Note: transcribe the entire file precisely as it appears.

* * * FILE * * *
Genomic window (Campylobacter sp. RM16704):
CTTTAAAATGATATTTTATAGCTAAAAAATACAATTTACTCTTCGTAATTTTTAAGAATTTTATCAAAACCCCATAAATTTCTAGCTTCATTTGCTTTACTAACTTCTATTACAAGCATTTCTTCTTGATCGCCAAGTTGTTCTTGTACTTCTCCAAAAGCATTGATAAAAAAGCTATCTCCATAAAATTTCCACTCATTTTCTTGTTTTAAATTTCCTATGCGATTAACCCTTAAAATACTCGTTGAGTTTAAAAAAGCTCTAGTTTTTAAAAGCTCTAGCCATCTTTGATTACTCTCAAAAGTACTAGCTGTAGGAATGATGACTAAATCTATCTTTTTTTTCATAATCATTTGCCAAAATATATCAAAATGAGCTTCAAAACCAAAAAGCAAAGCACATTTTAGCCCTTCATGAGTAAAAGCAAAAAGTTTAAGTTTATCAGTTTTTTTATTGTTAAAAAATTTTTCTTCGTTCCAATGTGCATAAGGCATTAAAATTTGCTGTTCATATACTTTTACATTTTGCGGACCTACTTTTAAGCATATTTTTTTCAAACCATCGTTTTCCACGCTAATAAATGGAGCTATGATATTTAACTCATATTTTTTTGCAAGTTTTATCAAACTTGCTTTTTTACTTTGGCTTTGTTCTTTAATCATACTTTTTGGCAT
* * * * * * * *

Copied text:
Genomic window (Campylobacter sp. RM16704):
CTTTAAAATGATATTTTATAGCTAAAAAATACAATTTACTCTTCGTAATTTTTAAGAATTTTATCAAAACCCCATAAATTTCTAGCTTCATTTGCTTTACTAACTTCTATTACAAGCATTTCTTCTTGATCGCCAAGTTGTTCTTGTACTTCTCCAAAAGCATTGATAAAAAAGCTATCTCCATAAAATTTCCACTCATTTTCTTGTTTTAAATTTCCTATGCGATTAACCCTTAAAATACTCGTTGAGTTTAAAAAAGCTCTAGTTTTTAAAAGCTCTAGCCATCTTTGATTACTCTCAAAAGTACTAGCTGTAGGAATGATGACTAAATCTATCTTTTTTTTCATAATCATTTGCCAAAATATATCAAAATGAGCTTCAAAACCAAAAAGCAAAGCACATTTTAGCCCTTCATGAGTAAAAGCAAAAAGTTTAAGTTTATCAGTTTTTTTATTGTTAAAAAATTTTTCTTCGTTCCAATGTGCATAAGGCATTAAAATTTGCTGTTCATATACTTTTACATTTTGCGGACCTACTTTTAAGCATATTTTTTTCAAACCATCGTTTTCCACGCTAATAAATGGAGCTATGATATTTAACTCATATTTTTTTGCAAGTTTTATCAAACTTGCTTTTTTACTTTGGCTTTGTTCTTTAATCATACTTTTTGGCAT